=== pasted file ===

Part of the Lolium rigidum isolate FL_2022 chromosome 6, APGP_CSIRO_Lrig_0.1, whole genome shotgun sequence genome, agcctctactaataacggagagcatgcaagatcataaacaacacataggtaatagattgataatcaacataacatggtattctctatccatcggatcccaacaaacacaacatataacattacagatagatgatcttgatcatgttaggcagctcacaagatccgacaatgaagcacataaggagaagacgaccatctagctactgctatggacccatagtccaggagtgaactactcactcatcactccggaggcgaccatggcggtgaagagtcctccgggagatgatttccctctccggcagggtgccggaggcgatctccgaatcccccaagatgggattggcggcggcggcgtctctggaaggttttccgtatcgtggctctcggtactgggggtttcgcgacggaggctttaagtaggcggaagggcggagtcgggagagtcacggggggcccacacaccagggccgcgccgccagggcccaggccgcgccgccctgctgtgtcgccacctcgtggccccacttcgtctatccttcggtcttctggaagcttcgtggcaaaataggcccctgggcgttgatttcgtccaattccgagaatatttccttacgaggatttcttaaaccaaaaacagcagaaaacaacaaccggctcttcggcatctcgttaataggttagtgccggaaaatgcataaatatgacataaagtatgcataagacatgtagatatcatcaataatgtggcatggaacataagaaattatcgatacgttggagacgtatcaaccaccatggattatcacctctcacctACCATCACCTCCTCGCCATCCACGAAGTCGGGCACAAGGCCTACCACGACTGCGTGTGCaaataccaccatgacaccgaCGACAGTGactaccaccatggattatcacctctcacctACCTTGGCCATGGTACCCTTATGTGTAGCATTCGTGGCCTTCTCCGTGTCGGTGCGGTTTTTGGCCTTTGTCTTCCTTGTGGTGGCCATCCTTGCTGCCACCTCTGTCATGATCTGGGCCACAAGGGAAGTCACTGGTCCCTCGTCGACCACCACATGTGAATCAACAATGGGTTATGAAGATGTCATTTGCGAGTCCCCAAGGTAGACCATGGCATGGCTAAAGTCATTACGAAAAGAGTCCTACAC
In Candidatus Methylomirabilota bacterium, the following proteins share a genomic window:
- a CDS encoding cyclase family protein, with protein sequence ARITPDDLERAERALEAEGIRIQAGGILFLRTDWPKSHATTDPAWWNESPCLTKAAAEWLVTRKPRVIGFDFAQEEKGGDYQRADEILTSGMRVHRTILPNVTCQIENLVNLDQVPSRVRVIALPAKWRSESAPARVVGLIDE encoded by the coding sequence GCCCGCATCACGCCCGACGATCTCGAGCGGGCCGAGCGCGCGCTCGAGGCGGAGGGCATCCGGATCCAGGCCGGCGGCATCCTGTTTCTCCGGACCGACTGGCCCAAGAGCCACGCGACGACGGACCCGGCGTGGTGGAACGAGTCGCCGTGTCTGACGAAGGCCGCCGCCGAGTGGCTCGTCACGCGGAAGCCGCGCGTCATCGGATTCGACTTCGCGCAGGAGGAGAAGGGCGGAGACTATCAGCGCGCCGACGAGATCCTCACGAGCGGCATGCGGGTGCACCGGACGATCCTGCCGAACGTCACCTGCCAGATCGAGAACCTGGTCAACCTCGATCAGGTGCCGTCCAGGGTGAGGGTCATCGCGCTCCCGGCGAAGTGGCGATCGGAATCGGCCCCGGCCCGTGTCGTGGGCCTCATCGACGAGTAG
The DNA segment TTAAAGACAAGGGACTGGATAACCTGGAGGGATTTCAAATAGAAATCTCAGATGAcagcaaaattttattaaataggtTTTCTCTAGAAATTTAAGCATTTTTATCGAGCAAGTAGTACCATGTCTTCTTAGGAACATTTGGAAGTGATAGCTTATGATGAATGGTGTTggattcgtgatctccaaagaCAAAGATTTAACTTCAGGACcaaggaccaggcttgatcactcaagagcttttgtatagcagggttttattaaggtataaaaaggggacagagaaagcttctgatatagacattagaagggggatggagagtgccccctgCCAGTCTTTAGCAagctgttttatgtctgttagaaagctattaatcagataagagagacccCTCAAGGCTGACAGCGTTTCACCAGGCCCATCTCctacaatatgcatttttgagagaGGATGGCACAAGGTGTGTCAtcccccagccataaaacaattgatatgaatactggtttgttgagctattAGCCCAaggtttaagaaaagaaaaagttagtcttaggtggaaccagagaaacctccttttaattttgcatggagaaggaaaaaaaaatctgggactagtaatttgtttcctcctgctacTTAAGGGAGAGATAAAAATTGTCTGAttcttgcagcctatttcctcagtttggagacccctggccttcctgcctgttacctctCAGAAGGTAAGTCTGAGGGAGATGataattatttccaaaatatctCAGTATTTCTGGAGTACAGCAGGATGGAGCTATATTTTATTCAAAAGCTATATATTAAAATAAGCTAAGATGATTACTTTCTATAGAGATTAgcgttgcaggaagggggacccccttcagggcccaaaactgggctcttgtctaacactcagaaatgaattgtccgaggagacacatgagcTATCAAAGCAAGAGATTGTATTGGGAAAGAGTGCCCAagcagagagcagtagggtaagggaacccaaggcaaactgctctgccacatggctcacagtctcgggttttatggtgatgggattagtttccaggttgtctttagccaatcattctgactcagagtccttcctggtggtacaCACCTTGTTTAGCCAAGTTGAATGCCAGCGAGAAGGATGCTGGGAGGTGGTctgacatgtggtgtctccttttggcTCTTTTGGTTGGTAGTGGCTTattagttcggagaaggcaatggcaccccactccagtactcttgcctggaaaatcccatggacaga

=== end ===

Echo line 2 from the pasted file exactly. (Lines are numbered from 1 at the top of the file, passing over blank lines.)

In Candidatus Methylomirabilota bacterium, the following proteins share a genomic window: